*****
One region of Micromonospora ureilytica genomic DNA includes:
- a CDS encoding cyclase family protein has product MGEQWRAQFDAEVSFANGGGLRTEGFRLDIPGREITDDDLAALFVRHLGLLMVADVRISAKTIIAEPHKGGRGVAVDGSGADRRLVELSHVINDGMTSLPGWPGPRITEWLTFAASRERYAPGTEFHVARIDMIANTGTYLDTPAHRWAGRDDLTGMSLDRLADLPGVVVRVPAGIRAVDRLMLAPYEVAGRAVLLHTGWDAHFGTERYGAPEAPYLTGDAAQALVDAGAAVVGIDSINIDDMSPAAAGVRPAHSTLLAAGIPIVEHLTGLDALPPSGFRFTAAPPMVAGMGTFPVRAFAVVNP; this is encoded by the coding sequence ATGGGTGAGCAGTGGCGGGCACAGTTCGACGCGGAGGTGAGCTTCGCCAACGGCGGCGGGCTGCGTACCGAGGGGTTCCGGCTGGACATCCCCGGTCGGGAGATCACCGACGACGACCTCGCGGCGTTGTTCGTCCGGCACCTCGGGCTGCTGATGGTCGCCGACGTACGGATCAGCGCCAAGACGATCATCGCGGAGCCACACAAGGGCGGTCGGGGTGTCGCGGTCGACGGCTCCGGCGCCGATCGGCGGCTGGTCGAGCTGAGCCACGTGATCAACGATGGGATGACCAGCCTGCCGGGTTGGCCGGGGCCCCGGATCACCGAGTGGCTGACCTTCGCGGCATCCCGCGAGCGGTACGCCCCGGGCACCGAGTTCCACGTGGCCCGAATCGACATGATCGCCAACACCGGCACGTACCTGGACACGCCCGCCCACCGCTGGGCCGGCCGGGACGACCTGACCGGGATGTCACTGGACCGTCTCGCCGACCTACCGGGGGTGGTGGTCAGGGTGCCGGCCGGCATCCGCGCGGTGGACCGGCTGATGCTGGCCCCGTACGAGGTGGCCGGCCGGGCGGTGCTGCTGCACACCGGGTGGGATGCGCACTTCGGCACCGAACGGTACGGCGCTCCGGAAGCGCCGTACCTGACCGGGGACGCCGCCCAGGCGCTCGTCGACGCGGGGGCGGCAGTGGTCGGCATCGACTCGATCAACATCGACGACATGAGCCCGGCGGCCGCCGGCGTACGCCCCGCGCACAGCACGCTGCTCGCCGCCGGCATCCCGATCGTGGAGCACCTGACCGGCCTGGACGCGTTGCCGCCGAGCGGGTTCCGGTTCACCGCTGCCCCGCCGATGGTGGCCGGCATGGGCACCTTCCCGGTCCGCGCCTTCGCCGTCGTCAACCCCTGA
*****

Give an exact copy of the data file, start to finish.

One region of Micromonospora ureilytica genomic DNA includes:
- a CDS encoding cyclase family protein has product MGEQWRAQFDAEVSFANGGGLRTEGFRLDIPGREITDDDLAALFVRHLGLLMVADVRISAKTIIAEPHKGGRGVAVDGSGADRRLVELSHVINDGMTSLPGWPGPRITEWLTFAASRERYAPGTEFHVARIDMIANTGTYLDTPAHRWAGRDDLTGMSLDRLADLPGVVVRVPAGIRAVDRLMLAPYEVAGRAVLLHTGWDAHFGTERYGAPEAPYLTGDAAQALVDAGAAVVGIDSINIDDMSPAAAGVRPAHSTLLAAGIPIVEHLTGLDALPPSGFRFTAAPPMVAGMGTFPVRAFAVVNP; this is encoded by the coding sequence ATGGGTGAGCAGTGGCGGGCACAGTTCGACGCGGAGGTGAGCTTCGCCAACGGCGGCGGGCTGCGTACCGAGGGGTTCCGGCTGGACATCCCCGGTCGGGAGATCACCGACGACGACCTCGCGGCGTTGTTCGTCCGGCACCTCGGGCTGCTGATGGTCGCCGACGTACGGATCAGCGCCAAGACGATCATCGCGGAGCCACACAAGGGCGGTCGGGGTGTCGCGGTCGACGGCTCCGGCGCCGATCGGCGGCTGGTCGAGCTGAGCCACGTGATCAACGATGGGATGACCAGCCTGCCGGGTTGGCCGGGGCCCCGGATCACCGAGTGGCTGACCTTCGCGGCATCCCGCGAGCGGTACGCCCCGGGCACCGAGTTCCACGTGGCCCGAATCGACATGATCGCCAACACCGGCACGTACCTGGACACGCCCGCCCACCGCTGGGCCGGCCGGGACGACCTGACCGGGATGTCACTGGACCGTCTCGCCGACCTACCGGGGGTGGTGGTCAGGGTGCCGGCCGGCATCCGCGCGGTGGACCGGCTGATGCTGGCCCCGTACGAGGTGGCCGGCCGGGCGGTGCTGCTGCACACCGGGTGGGATGCGCACTTCGGCACCGAACGGTACGGCGCTCCGGAAGCGCCGTACCTGACCGGGGACGCCGCCCAGGCGCTCGTCGACGCGGGGGCGGCAGTGGTCGGCATCGACTCGATCAACATCGACGACATGAGCCCGGCGGCCGCCGGCGTACGCCCCGCGCACAGCACGCTGCTCGCCGCCGGCATCCCGATCGTGGAGCACCTGACCGGCCTGGACGCGTTGCCGCCGAGCGGGTTCCGGTTCACCGCTGCCCCGCCGATGGTGGCCGGCATGGGCACCTTCCCGGTCCGCGCCTTCGCCGTCGTCAACCCCTGA